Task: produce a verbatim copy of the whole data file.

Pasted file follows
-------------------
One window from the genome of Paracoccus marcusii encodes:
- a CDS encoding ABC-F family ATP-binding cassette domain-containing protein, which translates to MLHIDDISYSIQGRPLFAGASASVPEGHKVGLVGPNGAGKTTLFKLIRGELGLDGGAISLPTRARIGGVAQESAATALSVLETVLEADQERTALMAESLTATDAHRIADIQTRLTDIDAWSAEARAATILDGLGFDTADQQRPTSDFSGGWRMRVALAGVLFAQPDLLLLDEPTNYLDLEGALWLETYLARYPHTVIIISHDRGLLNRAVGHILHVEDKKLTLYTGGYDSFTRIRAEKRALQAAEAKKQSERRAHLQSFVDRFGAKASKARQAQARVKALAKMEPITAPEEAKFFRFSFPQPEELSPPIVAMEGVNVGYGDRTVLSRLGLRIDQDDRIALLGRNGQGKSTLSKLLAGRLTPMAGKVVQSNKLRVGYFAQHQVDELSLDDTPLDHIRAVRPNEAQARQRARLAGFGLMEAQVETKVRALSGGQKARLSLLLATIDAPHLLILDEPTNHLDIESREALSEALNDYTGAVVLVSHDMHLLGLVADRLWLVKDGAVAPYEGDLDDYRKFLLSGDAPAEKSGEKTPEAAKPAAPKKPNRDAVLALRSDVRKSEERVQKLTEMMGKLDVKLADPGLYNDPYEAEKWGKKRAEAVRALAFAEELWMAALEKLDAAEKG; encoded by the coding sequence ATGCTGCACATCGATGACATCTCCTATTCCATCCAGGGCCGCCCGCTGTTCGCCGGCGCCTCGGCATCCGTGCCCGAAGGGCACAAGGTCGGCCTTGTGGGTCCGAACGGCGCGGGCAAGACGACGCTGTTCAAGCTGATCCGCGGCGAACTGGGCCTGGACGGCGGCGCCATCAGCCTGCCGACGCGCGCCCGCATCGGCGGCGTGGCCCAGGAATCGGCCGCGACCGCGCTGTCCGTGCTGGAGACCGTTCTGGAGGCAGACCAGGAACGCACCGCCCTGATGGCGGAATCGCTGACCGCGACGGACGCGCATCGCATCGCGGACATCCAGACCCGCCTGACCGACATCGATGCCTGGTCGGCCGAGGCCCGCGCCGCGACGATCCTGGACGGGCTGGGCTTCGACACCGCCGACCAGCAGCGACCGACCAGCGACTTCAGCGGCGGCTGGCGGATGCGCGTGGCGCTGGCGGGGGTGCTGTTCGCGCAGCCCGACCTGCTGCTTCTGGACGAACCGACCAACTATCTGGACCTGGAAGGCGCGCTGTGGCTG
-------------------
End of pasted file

One window from the genome of Paracoccus marcusii encodes:
- a CDS encoding ABC-F family ATP-binding cassette domain-containing protein, which translates to MLHIDDISYSIQGRPLFAGASASVPEGHKVGLVGPNGAGKTTLFKLIRGELGLDGGAISLPTRARIGGVAQESAATALSVLETVLEADQERTALMAESLTATDAHRIADIQTRLTDIDAWSAEARAATILDGLGFDTADQQRPTSDFSGGWRMRVALAGVLFAQPDLLLLDEPTNYLDLEGALWLETYLARYPHTVIIISHDRGLLNRAVGHILHVEDKKLTLYTGGYDSFTRIRAEKRALQAAEAKKQSERRAHLQSFVDRFGAKASKARQAQARVKALAKMEPITAPEEAKFFRFSFPQPEELSPPIVAMEGVNVGYGDRTVLSRLGLRIDQDDRIALLGRNGQGKSTLSKLLAGRLTPMAGKVVQSNKLRVGYFAQHQVDELSLDDTPLDHIRAVRPNEAQARQRARLAGFGLMEAQVETKVRALSGGQKARLSLLLATIDAPHLLILDEPTNHLDIESREALSEALNDYTGAVVLVSHDMHLLGLVADRLWLVKDGAVAPYEGDLDDYRKFLLSGDAPAEKSGEKTPEAAKPAAPKKPNRDAVLALRSDVRKSEERVQKLTEMMGKLDVKLADPGLYNDPYEAEKWGKKRAEAVRALAFAEELWMAALEKLDAAEKG; encoded by the coding sequence ATGCTGCACATCGATGACATCTCCTATTCCATCCAGGGCCGCCCGCTGTTCGCCGGCGCCTCGGCATCCGTGCCCGAAGGGCACAAGGTCGGCCTTGTGGGTCCGAACGGCGCGGGCAAGACGACGCTGTTCAAGCTGATCCGCGGCGAACTGGGCCTGGACGGCGGCGCCATCAGCCTGCCGACGCGCGCCCGCATCGGCGGCGTGGCCCAGGAATCGGCCGCGACCGCGCTGTCCGTGCTGGAGACCGTTCTGGAGGCAGACCAGGAACGCACCGCCCTGATGGCGGAATCGCTGACCGCGACGGACGCGCATCGCATCGCGGACATCCAGACCCGCCTGACCGACATCGATGCCTGGTCGGCCGAGGCCCGCGCCGCGACGATCCTGGACGGGCTGGGCTTCGACACCGCCGACCAGCAGCGACCGACCAGCGACTTCAGCGGCGGCTGGCGGATGCGCGTGGCGCTGGCGGGGGTGCTGTTCGCGCAGCCCGACCTGCTGCTTCTGGACGAACCGACCAACTATCTGGACCTGGAAGGCGCGCTGTGGCTG